At its basic level, the purpose of the sales presentation is to convince prospects that they would be better off with your product or service than they would be with the money required to buy the product. You are, in effect, asking them to engage in a trade, and you must convince them this trade is a good deal for them.
Here are four factors that influence a prospect’s decision about whether to buy:
Satisfied needs. A prospect always seeks to satisfy the greatest number of unmet needs in the very best way at the lowest possible price. During the sale process, a major part of your job is to demonstrate that prospects will get more of what they want faster by purchasing your product or service than they would if they bought something else.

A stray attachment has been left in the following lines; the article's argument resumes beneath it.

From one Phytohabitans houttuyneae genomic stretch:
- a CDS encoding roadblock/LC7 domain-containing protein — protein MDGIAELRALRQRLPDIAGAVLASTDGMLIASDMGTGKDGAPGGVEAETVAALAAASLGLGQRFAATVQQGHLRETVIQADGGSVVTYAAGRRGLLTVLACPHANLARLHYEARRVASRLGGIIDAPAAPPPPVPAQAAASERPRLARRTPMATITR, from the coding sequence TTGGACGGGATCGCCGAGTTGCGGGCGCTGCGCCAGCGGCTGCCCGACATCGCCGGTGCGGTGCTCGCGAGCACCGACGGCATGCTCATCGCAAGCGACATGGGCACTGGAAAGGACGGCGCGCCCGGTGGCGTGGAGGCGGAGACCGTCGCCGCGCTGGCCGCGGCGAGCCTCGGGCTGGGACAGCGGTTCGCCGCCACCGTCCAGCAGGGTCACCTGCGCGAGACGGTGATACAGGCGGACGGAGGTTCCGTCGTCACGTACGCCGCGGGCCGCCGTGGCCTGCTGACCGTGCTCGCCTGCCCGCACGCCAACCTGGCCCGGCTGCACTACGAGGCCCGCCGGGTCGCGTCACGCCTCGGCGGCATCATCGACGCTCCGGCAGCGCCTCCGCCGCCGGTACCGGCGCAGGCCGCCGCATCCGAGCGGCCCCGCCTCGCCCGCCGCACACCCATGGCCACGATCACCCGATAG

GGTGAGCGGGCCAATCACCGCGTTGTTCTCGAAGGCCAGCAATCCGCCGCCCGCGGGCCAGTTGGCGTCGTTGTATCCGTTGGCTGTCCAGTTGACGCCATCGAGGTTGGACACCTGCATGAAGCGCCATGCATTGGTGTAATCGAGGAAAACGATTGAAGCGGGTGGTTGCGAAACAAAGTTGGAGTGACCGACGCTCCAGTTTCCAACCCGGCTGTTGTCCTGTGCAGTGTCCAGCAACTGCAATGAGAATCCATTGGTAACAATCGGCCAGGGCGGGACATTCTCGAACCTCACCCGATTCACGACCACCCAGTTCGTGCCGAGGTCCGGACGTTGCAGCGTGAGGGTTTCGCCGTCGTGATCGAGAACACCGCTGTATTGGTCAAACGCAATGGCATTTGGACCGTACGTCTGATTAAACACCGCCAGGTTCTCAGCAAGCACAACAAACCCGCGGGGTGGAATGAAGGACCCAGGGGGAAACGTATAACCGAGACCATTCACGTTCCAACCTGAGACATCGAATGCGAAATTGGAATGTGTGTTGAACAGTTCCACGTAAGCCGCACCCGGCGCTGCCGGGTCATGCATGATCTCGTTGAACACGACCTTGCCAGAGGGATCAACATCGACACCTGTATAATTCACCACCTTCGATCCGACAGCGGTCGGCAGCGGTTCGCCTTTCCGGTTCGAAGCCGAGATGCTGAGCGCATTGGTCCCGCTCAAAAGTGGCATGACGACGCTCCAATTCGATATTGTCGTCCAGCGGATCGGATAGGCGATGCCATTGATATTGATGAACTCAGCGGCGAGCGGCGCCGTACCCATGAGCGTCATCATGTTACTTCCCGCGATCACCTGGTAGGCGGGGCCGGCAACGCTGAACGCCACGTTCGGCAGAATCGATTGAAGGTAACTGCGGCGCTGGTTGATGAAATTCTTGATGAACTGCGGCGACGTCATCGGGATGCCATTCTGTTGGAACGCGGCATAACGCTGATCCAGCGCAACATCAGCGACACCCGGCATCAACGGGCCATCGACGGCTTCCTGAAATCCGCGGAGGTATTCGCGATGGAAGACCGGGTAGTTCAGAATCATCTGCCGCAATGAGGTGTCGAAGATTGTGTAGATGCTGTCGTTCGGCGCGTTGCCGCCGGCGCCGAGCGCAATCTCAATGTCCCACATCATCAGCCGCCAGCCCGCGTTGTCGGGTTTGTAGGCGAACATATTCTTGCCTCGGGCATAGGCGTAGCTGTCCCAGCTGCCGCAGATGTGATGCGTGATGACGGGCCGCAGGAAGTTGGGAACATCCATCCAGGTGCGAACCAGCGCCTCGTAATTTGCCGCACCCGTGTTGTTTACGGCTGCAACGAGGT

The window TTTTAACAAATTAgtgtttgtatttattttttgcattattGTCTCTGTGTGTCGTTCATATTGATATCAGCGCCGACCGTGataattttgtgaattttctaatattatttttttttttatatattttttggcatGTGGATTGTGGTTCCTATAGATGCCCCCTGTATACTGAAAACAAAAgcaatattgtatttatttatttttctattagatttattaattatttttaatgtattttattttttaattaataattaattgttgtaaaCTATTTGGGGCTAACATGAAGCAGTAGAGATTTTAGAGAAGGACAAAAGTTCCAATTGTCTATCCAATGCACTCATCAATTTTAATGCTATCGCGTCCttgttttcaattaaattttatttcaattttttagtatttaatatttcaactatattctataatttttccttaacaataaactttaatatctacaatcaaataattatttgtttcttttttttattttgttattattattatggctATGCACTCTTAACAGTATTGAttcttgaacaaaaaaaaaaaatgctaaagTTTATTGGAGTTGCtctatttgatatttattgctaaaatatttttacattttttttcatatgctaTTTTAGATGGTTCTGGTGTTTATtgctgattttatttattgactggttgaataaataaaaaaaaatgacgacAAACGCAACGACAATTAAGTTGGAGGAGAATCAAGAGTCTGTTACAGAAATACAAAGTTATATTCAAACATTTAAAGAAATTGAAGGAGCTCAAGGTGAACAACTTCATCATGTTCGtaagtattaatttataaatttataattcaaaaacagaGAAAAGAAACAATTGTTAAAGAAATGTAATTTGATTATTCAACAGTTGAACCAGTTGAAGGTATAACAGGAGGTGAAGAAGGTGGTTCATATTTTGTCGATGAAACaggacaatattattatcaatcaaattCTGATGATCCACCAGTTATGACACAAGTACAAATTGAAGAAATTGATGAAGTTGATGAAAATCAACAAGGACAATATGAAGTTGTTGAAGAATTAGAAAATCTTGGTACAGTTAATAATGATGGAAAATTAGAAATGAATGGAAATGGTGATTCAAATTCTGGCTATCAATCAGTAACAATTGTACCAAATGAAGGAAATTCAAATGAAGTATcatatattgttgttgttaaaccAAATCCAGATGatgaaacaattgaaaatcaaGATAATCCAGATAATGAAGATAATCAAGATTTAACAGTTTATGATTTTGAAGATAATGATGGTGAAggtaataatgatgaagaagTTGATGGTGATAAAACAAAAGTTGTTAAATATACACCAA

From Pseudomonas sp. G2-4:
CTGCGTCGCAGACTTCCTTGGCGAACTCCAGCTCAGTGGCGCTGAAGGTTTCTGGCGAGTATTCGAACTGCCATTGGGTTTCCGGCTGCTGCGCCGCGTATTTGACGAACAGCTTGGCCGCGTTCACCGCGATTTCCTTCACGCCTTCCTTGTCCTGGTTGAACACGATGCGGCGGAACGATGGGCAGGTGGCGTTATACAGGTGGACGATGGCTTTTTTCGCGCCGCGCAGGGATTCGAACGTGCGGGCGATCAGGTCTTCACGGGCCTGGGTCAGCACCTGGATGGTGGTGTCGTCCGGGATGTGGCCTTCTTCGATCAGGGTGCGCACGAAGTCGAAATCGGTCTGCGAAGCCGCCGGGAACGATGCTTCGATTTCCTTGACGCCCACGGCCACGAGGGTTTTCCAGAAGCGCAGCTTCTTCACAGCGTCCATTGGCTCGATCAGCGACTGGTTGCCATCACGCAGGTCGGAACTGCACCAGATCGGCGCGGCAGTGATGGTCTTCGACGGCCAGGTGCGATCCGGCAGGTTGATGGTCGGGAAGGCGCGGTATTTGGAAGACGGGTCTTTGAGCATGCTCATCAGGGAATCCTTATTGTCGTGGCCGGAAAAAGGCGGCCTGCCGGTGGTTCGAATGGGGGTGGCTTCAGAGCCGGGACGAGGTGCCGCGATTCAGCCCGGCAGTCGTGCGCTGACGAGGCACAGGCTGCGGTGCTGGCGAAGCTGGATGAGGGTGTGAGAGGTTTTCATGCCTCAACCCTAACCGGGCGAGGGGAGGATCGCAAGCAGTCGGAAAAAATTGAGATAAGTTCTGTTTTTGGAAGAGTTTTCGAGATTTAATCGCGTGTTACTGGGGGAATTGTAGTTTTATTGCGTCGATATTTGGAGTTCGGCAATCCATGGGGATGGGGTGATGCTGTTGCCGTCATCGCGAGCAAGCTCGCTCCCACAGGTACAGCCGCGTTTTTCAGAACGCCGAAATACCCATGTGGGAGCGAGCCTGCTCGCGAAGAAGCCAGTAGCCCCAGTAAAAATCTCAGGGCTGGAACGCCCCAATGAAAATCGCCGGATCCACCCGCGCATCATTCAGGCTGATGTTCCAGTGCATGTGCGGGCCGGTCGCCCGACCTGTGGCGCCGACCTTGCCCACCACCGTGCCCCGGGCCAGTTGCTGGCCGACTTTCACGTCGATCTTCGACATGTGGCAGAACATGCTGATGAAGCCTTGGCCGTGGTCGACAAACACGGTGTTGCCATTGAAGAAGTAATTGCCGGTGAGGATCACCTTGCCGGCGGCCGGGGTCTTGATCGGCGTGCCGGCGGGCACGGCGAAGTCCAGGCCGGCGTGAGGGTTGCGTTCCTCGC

Credibility. One major factor of influence over a prospect’s decision-making process is credibility. Proof that other people similar to the prospect have purchased a product builds credibility, lowers resistance and increases sales. Every bit of information you can present showing that a prospect’s peers have already wrestled with this buying decision, have decided to purchase and have been happy as a result, moves you closer to making a sale. This is known as “social proof.” We are all influenced by what others have done or are doing. We are much more open to buying a product or service when we know that other people like us have already bought it and are happy with it.